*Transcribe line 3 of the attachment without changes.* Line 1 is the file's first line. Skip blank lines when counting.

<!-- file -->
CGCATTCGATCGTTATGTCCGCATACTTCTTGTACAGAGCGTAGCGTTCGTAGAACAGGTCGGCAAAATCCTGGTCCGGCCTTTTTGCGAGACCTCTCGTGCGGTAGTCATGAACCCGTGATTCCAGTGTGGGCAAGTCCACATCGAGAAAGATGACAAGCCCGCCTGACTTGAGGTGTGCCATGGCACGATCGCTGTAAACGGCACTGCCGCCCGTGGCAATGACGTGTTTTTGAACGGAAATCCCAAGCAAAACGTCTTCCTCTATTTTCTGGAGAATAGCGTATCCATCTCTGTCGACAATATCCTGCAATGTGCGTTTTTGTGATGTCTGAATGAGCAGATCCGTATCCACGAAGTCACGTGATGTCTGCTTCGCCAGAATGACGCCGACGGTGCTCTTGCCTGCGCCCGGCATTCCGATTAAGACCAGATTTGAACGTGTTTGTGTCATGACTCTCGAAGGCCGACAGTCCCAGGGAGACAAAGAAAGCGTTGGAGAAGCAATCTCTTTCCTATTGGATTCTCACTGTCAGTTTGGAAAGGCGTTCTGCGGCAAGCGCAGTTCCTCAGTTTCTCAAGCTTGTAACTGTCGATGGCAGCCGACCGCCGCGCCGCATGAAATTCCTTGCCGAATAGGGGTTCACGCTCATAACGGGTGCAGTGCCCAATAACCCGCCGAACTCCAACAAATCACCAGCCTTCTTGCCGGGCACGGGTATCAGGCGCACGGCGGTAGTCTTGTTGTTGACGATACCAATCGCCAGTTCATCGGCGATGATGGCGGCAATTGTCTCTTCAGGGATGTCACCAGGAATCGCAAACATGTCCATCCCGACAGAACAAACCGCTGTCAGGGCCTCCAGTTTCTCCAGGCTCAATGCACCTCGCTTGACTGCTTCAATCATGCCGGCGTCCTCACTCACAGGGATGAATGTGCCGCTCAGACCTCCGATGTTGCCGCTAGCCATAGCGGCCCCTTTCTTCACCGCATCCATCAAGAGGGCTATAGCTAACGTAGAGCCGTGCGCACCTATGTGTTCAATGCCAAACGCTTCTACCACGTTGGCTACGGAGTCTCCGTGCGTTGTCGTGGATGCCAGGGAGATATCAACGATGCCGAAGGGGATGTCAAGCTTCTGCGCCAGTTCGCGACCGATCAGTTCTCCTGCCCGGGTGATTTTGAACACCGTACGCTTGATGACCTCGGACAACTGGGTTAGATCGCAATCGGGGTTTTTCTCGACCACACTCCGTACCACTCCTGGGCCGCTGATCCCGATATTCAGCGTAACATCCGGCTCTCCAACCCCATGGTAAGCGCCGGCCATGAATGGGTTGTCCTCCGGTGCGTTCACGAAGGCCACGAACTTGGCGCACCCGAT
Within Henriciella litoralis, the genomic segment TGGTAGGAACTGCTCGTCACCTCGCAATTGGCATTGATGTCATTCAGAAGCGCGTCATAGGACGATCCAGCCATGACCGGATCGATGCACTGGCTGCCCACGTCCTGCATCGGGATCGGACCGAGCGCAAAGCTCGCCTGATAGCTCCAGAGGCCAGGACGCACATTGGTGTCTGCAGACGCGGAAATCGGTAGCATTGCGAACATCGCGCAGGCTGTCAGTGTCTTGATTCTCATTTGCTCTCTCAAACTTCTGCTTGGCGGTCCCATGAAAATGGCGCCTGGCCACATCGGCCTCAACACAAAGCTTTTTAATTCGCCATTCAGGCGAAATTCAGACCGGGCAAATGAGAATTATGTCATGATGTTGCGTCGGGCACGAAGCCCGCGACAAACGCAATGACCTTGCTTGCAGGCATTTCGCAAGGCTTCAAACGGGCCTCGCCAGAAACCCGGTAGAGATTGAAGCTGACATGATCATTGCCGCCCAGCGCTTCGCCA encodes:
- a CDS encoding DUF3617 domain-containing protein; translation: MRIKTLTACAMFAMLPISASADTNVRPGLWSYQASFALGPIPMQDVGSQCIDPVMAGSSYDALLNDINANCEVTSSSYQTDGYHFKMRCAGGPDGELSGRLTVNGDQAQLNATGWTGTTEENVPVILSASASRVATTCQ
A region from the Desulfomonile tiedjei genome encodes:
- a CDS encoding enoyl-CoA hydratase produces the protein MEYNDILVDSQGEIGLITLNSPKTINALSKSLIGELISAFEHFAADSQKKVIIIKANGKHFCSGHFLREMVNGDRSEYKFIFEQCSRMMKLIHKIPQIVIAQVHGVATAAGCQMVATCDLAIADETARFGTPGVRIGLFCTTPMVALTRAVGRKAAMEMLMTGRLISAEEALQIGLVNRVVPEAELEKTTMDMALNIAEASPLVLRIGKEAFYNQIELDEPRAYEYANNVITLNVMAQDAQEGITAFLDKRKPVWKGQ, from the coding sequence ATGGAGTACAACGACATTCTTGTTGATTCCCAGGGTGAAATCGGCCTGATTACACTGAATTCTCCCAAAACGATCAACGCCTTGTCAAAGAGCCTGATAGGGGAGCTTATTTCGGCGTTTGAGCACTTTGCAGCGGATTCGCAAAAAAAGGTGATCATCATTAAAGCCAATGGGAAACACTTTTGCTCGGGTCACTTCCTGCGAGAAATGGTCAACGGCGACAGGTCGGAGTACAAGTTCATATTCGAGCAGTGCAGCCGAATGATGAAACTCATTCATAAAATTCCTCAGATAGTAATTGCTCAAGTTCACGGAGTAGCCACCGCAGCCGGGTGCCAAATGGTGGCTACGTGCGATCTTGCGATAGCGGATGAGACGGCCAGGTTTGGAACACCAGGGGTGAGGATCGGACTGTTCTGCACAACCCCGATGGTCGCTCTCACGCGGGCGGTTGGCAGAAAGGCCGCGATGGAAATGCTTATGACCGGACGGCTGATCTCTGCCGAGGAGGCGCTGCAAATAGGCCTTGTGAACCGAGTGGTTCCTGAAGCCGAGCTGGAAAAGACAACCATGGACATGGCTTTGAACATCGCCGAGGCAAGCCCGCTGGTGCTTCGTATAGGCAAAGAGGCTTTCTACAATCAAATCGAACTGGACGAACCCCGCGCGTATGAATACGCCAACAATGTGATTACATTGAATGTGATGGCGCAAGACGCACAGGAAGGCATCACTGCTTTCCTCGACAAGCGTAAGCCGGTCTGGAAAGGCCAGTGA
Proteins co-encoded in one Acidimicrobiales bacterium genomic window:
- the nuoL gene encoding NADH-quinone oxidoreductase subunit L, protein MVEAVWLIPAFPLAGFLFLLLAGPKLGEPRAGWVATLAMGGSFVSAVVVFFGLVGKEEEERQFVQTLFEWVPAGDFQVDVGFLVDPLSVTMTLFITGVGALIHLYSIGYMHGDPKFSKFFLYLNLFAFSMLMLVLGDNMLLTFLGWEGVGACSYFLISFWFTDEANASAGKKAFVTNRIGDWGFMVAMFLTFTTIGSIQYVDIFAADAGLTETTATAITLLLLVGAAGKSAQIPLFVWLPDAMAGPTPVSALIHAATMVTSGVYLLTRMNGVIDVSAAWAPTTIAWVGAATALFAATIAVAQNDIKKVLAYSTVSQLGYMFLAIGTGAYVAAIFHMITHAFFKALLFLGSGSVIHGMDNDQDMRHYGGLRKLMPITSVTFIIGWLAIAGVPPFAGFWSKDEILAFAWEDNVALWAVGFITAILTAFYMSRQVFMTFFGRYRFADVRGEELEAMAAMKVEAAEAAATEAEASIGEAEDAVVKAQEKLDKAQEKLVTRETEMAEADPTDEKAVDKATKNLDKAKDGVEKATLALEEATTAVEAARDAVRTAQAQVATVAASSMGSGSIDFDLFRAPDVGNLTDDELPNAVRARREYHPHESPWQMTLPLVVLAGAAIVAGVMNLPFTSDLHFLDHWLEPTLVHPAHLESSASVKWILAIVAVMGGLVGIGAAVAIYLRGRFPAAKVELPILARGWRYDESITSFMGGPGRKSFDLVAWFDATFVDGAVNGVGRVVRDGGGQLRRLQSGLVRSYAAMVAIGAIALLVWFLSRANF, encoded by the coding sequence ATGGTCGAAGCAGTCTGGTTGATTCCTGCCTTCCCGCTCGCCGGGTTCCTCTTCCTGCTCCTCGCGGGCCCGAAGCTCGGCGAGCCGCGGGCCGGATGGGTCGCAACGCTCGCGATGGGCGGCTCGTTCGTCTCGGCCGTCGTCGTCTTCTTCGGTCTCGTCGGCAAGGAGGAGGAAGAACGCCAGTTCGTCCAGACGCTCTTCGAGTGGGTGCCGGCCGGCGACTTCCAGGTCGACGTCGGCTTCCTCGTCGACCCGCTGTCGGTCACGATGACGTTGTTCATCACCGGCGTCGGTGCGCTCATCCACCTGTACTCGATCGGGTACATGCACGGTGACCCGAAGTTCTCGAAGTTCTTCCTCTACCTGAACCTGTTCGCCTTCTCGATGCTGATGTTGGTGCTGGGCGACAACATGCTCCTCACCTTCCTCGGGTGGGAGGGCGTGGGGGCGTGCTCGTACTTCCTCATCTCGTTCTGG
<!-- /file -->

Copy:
- a CDS encoding DUF3617 domain-containing protein; translation: MRIKTLTACAMFAMLPISASADTNVRPGLWSYQASFALGPIPMQDVGSQCIDPVMAGSSYDALLNDINANCEVTSSSYQTDGYHFKMRCAGGPDGELSGRLTVNGDQAQLNATGWTGTTEENVPVILSASASRVATTCQ